This One Trick is at the Heart of Writing

In her book, Imaginative Writing, Janet Burroway states, “There is a simple trick at the heart of imaginative writing.”

Read the following statement, she asks us: “Not everything that appears to be valuable is actually valuable.” We generally understand it. But if the sentence were to be rewritten as “All that glistens is not gold,” then, she writes, “You literally ‘see’ what I ‘mean.'”

If we use words that evoke our senses – things that can be seen, heard, touched, smelled and tasted – then we can create a world our reader can enter. Consider this passage from A Movable Feast by Ernest Hemingway:

“They say the seeds of what we will do are in all of us, but it always seemed to me that those who make jokes in life the seeds are covered with better soil and with a higher grade of manure.”

Would we find an affinity with Hemingway’s statement if it were written in more abstract language? “Within each of lies dormant our future selves, a self that will do better in life if one adopts a healthy sense of humor.” Probably not.

Artists other than writers know they create in the realm of the senses. Musicians create in and with sound, the dancer in movement, the painter in light and color, the sculptor in tactile materials. Writers create with words, which in and of themselves are abstractions.

We must endeavor to remove abstract language from our prose, whether it is fiction or nonfiction (but especially if it is nonfiction). Abstract language works well in legal briefs and business proceedings but not novels or short stories.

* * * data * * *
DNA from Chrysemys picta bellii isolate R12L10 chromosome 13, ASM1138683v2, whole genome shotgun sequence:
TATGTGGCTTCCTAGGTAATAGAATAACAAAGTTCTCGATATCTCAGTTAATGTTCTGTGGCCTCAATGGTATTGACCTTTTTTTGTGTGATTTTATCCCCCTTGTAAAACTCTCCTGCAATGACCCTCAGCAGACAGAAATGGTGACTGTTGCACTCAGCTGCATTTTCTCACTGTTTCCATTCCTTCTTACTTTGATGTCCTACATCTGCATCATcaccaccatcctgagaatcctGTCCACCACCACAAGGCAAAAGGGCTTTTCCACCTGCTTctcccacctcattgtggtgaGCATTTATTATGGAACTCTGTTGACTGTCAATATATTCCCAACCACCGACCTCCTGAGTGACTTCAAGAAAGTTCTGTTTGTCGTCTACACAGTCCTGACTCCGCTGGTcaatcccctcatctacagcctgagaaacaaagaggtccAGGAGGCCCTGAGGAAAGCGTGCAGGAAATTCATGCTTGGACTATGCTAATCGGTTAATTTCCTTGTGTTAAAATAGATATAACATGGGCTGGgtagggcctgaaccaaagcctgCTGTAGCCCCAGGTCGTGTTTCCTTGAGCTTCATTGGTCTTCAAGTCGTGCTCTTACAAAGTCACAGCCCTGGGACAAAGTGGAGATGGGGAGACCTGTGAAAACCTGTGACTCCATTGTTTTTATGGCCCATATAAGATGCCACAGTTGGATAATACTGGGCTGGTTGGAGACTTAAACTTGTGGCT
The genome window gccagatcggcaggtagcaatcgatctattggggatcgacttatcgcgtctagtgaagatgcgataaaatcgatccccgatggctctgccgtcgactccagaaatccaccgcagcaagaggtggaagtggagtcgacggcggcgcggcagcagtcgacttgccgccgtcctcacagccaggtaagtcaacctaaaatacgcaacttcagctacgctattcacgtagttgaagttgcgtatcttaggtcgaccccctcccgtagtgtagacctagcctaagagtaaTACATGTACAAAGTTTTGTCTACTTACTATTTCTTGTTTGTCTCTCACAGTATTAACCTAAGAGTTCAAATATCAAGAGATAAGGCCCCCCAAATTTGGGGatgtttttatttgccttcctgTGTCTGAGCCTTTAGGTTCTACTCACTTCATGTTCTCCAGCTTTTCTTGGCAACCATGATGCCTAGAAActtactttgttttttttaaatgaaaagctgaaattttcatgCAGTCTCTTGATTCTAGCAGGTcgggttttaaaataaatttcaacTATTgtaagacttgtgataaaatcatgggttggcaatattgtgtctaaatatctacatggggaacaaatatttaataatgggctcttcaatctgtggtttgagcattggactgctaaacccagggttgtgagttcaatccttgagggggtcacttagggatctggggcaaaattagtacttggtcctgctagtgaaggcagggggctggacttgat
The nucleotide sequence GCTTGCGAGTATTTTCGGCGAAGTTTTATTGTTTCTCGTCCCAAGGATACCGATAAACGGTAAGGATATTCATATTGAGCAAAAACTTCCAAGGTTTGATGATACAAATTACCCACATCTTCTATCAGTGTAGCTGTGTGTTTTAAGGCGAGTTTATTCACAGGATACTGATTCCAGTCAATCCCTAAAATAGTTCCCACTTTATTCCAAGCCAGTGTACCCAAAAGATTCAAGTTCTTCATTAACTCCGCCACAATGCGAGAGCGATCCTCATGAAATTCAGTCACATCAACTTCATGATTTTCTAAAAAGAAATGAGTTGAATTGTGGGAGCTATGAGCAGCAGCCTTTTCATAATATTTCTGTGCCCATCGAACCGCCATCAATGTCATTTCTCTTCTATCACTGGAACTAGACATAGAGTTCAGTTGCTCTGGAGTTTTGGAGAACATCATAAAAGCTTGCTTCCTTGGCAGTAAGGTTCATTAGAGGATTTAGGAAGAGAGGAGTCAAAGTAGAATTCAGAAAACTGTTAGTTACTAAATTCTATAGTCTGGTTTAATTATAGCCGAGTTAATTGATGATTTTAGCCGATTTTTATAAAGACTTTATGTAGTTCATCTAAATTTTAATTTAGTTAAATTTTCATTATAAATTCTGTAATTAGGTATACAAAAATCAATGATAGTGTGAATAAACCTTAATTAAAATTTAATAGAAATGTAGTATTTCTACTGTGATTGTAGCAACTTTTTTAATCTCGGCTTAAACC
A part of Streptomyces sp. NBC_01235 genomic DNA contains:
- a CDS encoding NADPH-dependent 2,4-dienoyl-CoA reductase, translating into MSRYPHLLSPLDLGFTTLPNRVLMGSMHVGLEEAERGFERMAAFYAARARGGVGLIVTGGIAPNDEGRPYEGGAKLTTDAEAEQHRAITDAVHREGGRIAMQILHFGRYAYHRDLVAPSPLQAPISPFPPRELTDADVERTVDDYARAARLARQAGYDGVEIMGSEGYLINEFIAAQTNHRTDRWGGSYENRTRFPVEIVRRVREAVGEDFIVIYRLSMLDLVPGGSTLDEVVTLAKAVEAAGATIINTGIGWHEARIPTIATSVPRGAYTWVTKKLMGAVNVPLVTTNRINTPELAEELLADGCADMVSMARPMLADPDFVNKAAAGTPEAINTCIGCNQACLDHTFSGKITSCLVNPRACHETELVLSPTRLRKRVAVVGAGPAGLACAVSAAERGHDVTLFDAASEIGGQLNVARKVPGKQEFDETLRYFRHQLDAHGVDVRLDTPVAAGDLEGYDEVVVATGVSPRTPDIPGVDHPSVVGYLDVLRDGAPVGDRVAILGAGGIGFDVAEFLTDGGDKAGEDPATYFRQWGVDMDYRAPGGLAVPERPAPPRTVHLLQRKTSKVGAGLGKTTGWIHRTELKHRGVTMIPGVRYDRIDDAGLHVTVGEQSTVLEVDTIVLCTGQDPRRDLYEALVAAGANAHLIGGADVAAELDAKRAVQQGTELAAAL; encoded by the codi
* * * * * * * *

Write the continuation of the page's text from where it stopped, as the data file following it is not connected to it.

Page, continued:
For those of us driven to write fiction, we want to thrust out into the world the stories that obsess us, in part because I think we are driven to observe and explain human natures. We best do this through using images. Nonfiction will also become more memorable and appealing through the skillful use of images.

Images are a series of words (or a word) that evokes in us two ore more senses. Again Burroway, “An image appeals to the senses. This is the foundation of all imaginative writing.”

To write images successfully we must use our senses and our mind. We must know when our language becomes bogged down in abstractions. Burroway offers more than several examples.

A thought without an image:

It is best to consider consequences before proceeding.

An image that describes the same thought:

Look before you leap.

A thought without an image:

The situation is being manipulated by peripheral interests.

An image that describes the same thought:

Wag the dog.

This may all seem overly simple. I know, however, I must remain vigilant to creeping abstractions in my writing. And I know even with twenty years and thousands of words written in my past, I never tire of being reminded of the keystone importance of images in writing.

I’ll close with a Toni Morrison quote from her Nobel Prize speech:

“For our sake and yours forget your name in the street; tell us what the world has been to you in the dark places and in the light. Don’t tell us what to believe, what to fear. Show us belief’s wide skirt and the stitch that unravels fear’s caul.”

My essay collection, Moxie, Vol. 1, will be released later this year.

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